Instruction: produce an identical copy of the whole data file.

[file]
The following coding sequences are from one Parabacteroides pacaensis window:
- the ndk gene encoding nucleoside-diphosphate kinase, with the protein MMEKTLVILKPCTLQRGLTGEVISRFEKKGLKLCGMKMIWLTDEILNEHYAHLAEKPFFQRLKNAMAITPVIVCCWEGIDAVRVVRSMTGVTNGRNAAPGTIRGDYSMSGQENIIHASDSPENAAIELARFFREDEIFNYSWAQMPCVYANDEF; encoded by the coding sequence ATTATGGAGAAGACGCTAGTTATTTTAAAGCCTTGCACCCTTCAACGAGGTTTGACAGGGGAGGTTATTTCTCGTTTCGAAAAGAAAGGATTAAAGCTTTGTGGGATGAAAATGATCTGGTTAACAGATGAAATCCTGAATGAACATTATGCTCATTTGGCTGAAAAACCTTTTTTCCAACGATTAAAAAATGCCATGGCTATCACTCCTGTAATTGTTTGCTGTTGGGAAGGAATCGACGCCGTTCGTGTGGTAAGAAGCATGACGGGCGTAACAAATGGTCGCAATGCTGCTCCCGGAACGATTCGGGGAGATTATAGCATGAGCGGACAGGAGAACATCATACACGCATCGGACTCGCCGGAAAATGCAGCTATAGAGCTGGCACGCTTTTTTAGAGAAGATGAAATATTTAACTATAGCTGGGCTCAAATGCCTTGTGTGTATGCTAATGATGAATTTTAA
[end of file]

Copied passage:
The following coding sequences are from one Parabacteroides pacaensis window:
- the ndk gene encoding nucleoside-diphosphate kinase, with the protein MMEKTLVILKPCTLQRGLTGEVISRFEKKGLKLCGMKMIWLTDEILNEHYAHLAEKPFFQRLKNAMAITPVIVCCWEGIDAVRVVRSMTGVTNGRNAAPGTIRGDYSMSGQENIIHASDSPENAAIELARFFREDEIFNYSWAQMPCVYANDEF; encoded by the coding sequence ATTATGGAGAAGACGCTAGTTATTTTAAAGCCTTGCACCCTTCAACGAGGTTTGACAGGGGAGGTTATTTCTCGTTTCGAAAAGAAAGGATTAAAGCTTTGTGGGATGAAAATGATCTGGTTAACAGATGAAATCCTGAATGAACATTATGCTCATTTGGCTGAAAAACCTTTTTTCCAACGATTAAAAAATGCCATGGCTATCACTCCTGTAATTGTTTGCTGTTGGGAAGGAATCGACGCCGTTCGTGTGGTAAGAAGCATGACGGGCGTAACAAATGGTCGCAATGCTGCTCCCGGAACGATTCGGGGAGATTATAGCATGAGCGGACAGGAGAACATCATACACGCATCGGACTCGCCGGAAAATGCAGCTATAGAGCTGGCACGCTTTTTTAGAGAAGATGAAATATTTAACTATAGCTGGGCTCAAATGCCTTGTGTGTATGCTAATGATGAATTTTAA